Stressed Times for Europe’s Banks Despite Rosy Assessment
LONDON (AP) — The results of recent stress tests of Europe’s biggest banks should have reassured investors that the sector can withstand another crisis. But bank stocks across Europe — even those that were effectively given a clean bill of health— fell sharply Tuesday for the second day and weighed heavily on the wider market indexes.
The falls aren’t just confined to Italy, where concerns over the health of the banking sector have been the most acute. Britain’s Barclays dropped, while Germany’s Commerzbank slid as well.
U.S. Consumer Spending Grew A Solid 0.4 Percent In June
WASHINGTON (AP) — American consumers turned in another strong month of spending in June despite a decline in spending on autos. Consumer spending rose a solid 0.4 percent in June after an identical increase in May and a 1 percent surge in April, the Commerce Department said Tuesday. The strength in June came from a surge in spending on nondurable goods, which offset a drop in spending on autos.
Personal income grew a moderate 0.2 percent in June, matching May’s gain.
New Insurance Policy: Abandon ACA Exchanges To Avoid Losses
WASHINGTON (AP) – Aetna became the latest health insurer to cast doubt upon its future in the Affordable Care Act’s insurance exchanges after it called off a planned expansion Tuesday and suggested it could abandon that market completely.
Aetna said it has been swamped with higher than expected costs, particularly from pricey specialty drugs, and it will take a hard look at its current presence on exchanges in 15 states.
Pfizer Beats Street 2Q Forecasts Despite Big Drop in Profit
Rising sales of Pfizer Inc.’s key new medicines and prospects that more drugs will be approved soon have analysts speculating the drugmaker won’t break up after all.
For five years, the maker of fibromyalgia and pain treatment Lyrica has been mulling a split up that might enable the resulting pieces to grow faster.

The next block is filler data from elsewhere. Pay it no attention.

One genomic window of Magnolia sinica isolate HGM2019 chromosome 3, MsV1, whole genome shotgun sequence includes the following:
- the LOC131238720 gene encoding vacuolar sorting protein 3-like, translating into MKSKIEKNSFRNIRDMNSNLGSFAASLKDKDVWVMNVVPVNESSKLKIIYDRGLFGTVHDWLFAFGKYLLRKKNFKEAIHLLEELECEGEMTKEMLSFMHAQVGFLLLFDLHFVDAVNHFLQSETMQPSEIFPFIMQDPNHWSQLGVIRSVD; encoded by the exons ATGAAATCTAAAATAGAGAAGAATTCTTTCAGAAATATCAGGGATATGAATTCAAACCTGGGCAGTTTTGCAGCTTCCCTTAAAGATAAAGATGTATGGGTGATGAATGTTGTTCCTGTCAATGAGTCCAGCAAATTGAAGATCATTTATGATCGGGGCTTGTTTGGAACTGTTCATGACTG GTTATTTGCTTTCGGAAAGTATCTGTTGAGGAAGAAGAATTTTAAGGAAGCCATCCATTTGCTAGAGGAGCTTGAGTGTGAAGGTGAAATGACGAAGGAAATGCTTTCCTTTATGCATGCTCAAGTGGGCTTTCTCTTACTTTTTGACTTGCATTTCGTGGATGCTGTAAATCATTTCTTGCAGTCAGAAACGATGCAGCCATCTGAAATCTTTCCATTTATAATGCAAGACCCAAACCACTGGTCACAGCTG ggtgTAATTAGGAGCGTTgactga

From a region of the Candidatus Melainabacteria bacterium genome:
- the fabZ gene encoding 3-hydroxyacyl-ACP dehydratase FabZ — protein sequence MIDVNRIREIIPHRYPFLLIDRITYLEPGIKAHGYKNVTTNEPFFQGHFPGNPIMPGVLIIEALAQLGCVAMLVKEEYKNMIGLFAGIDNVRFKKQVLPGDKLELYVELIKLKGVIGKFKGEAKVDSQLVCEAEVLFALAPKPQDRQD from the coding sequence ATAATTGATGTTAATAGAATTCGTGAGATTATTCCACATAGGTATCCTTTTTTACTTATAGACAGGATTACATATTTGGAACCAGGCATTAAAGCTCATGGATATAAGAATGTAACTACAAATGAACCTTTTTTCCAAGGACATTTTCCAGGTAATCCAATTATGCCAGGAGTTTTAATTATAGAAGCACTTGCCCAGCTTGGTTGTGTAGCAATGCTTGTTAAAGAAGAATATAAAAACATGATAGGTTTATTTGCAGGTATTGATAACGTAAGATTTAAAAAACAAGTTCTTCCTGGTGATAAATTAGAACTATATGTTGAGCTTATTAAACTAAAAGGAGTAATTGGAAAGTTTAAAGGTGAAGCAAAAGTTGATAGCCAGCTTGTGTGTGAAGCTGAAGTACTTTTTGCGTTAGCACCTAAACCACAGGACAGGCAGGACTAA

Pfizer executives said they will decide by year’s end.
P&G Tops Forecasts As Company Cuts Costs, Steps Up Marketing
CINCINNATI (AP) — Procter & Gamble reported a quarterly profit Tuesday that topped Wall Street expectations as the world’s biggest consumer products company worked on slashing costs and pruning its product lineup to offset slow growth.
The maker of Tide detergent, Charmin bathroom tissue and Pantene shampoo said its sales declined for its fiscal fourth quarter, hurt by unfavorable currency exchange rates.
P&G has been trying to transform its struggling business to better focus on bigger brands with growth potential.
CVS Health Tops 2Q Profit Forecasts, Spurred by Acquisitions
CVS Health beat 2Q earnings expectations and nudged its 2016 forecast higher after the drugstore chain and pharmacy benefits manager reaped gains from a couple of deals and its sales of pricey specialty drugs rose.
The company said revenue from established stores rose 2 percent during the second quarter. Overall, CVS Health’s earnings plunged 27 percent to $924 million in the quarter that ended June 30. That was due mainly to a $542-million loss on the early retirement of some debt and $81 million in acquisition-related costs. Adjusted earnings came to $1.32 per share.